As Toulmin was well aware, the very idea of legitimate disagreement about abortion had long been taboo in university circles.

For Toulmin, opinion pertains to some fields by their very nature. One can arrange disciplines along a spectrum, with mathematics at one end, where opinion plays no role at all, and literary criticism at the other. Somewhere in the middle we find clinical medicine, which depends on biological science but cannot be reduced to it.
Such is an important point to understand; as someone who has a deep respect and appreciation for science, I can honestly and sincerely say that science has its place, and its limits. This is no shame, since science is informed by facts. Literature is not, but by a narrative, a story. I also find it important to say rather emphatically that literature, and its strength in telling stories of ourselves, can and does teach us important moral thoughts and ideas about ourselves.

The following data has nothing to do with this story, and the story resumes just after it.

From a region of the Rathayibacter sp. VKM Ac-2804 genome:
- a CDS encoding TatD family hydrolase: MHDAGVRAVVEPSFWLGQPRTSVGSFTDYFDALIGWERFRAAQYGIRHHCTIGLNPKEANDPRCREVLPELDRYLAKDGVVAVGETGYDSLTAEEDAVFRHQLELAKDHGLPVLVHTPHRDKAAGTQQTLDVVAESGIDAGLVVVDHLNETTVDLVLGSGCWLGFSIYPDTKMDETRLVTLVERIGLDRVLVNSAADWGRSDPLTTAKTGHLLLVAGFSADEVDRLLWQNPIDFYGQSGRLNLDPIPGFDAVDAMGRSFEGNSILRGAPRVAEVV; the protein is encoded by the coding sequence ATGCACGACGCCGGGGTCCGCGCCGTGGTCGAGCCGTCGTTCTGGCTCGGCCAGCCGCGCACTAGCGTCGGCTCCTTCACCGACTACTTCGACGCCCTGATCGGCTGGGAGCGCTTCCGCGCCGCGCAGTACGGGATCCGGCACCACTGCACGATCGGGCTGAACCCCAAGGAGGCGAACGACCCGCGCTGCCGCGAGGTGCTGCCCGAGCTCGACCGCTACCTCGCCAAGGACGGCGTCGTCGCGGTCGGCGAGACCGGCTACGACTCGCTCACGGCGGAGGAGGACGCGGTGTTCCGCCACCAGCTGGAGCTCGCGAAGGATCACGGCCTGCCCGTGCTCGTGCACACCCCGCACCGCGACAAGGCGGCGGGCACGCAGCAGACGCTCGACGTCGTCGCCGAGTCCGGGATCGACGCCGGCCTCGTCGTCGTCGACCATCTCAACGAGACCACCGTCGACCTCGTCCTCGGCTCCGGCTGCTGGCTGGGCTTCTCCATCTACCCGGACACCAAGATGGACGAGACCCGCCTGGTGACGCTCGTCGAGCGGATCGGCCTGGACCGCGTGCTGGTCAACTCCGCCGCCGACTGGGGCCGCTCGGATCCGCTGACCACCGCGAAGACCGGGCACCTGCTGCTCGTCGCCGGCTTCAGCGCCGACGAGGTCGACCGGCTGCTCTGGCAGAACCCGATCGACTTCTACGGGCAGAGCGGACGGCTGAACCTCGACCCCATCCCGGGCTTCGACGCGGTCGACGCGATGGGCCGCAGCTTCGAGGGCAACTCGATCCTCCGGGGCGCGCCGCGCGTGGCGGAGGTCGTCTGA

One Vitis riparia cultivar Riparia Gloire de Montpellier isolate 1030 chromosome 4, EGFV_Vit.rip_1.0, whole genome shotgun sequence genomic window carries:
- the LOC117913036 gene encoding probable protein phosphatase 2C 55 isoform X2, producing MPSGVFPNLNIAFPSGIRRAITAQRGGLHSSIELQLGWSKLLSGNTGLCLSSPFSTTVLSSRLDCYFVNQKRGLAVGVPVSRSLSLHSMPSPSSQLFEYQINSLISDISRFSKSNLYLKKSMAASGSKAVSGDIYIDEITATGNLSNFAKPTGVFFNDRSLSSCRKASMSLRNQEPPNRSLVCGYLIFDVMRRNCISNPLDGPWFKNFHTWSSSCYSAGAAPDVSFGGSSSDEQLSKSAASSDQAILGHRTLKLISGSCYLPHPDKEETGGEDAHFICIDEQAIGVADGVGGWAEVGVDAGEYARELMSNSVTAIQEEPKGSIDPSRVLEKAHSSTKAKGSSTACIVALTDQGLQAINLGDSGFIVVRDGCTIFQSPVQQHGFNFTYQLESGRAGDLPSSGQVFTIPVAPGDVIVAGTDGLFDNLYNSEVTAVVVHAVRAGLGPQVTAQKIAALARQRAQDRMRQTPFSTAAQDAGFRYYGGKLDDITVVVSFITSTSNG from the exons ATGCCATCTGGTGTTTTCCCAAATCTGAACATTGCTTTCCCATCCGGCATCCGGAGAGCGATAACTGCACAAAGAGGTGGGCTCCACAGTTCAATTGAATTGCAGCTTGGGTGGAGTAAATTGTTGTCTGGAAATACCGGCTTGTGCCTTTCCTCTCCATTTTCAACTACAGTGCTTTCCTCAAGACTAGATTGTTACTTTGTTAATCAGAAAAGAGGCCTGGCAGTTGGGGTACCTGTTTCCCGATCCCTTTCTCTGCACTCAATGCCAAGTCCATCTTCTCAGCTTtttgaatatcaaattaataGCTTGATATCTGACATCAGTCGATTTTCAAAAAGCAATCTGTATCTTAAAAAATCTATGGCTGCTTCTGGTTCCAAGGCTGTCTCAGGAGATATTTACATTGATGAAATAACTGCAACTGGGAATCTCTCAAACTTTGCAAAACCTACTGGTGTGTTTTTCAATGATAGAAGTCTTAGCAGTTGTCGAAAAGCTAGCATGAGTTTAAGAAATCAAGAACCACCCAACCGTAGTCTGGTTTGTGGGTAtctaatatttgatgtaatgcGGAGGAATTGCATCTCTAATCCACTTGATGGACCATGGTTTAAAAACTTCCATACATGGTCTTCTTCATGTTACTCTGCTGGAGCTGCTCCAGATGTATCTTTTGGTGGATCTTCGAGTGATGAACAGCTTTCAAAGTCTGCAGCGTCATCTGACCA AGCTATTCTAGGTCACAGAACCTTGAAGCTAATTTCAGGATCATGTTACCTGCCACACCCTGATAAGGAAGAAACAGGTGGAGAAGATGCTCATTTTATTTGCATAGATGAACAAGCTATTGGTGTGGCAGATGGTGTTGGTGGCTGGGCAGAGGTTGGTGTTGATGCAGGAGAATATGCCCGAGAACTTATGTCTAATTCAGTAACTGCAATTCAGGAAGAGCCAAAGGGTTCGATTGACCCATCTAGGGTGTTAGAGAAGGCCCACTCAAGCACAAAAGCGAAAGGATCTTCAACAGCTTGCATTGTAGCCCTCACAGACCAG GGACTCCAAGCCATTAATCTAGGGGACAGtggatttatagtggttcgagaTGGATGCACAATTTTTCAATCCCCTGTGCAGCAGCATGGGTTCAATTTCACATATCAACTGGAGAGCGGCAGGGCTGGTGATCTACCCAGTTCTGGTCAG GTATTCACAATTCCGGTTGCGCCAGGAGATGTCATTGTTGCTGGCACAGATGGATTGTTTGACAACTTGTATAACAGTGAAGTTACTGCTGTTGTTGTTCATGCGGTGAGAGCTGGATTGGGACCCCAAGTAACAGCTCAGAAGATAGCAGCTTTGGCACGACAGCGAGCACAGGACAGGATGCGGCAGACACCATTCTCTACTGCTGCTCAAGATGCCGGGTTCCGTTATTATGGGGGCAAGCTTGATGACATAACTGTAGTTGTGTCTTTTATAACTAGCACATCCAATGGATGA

This is why people today continue to read novels, notably the classics. It is about human understanding in a world that seems more complicated and confusing than a few decades ago. This is why the reasoned argument is not less important, but more important than previously thought. Such leads to a better understanding of human nature from a humanistic view.

Scientists tend to hold an inflated view about their knowledge, and this is understandable (many are brilliant), but it is a hubris formed by an absence, in particular, an ignorance of the importance of the Humanities in the pantheon of knowledge and human understanding. If scientists want to save themselves from dogmatism and dryness, I would recommend they start by reading a few Russian classics; they might surprise themselves by rethinking what they know about the human condition and what makes them (us) moral beings. The answer might not be found completely in our biology.

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For more, go to [NewCriterion]